PCjr owners with parallel port sidecars may be able to use LapLink or similar software; I have not tried this myself. The parallel port has the potential to be much faster than the serial port.
Connecting a MouseThere are two types of mice available for the PCjr.
One type of mouse is known as a bus mouse. It comes with special hardware to connect the mouse to the system. A device driver loaded a boot time tells the DOS and applications how to use the mouse. The Microsoft Booster is a memory card with a bus mouse built into it. If you can find a Microsoft Booster and the device driver (or something similar to the Booster), you can connect a mouse. These are hard to find though.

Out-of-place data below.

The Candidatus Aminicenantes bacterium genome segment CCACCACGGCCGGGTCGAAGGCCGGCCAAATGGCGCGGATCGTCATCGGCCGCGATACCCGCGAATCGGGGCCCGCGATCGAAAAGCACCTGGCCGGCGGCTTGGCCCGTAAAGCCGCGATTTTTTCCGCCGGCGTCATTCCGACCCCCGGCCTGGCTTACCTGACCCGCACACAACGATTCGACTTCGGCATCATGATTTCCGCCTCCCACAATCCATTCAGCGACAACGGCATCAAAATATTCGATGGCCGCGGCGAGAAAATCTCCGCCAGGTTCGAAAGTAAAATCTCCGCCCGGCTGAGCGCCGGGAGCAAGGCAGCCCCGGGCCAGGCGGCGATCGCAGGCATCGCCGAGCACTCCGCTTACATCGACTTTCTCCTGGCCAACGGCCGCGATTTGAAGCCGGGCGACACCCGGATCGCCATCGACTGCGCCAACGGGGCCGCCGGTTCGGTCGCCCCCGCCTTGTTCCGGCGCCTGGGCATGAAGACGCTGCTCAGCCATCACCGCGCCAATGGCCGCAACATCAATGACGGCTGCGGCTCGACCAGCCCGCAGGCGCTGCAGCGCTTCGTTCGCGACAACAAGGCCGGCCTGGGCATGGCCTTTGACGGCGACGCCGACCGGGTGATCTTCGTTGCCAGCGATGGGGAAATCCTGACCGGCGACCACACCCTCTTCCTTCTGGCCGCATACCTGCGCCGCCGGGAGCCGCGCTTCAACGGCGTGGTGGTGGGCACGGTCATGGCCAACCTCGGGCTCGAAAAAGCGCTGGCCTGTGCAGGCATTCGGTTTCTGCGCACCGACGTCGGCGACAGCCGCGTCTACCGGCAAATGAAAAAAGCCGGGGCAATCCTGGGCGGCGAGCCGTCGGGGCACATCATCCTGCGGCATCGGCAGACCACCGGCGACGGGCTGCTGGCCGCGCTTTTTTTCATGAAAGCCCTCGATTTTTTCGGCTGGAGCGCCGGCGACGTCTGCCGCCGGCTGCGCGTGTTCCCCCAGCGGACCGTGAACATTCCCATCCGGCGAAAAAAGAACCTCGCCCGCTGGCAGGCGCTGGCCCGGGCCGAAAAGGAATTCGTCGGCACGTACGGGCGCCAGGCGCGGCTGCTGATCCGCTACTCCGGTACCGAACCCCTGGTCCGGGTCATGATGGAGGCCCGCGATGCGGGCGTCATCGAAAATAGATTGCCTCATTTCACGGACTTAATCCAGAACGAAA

The second type of mouse is known as a serial mouse. A serial mouse connects to the existing serial port of a machine, and uses a simple DOS device driver to enable it. To use a serial mouse on a PCjr, you need the serial adapter. You will probably also need another adapter (or custom cable) to convert the DB-25 connector of the serial adapter to the DB9 connector that the mouse will have. I have an older Logitech mouse that comes with such an adapter, and it works fine. The drawback to a serial mouse is that it ties up the serial port; you can't use a modem on the serial port and the mouse at the same time. The PCjr Thermal Printer also uses the serial port.
October 2000, Last updated June 30th,
(C)opyright Michael B. Brutman, mbbrutman at gmail.com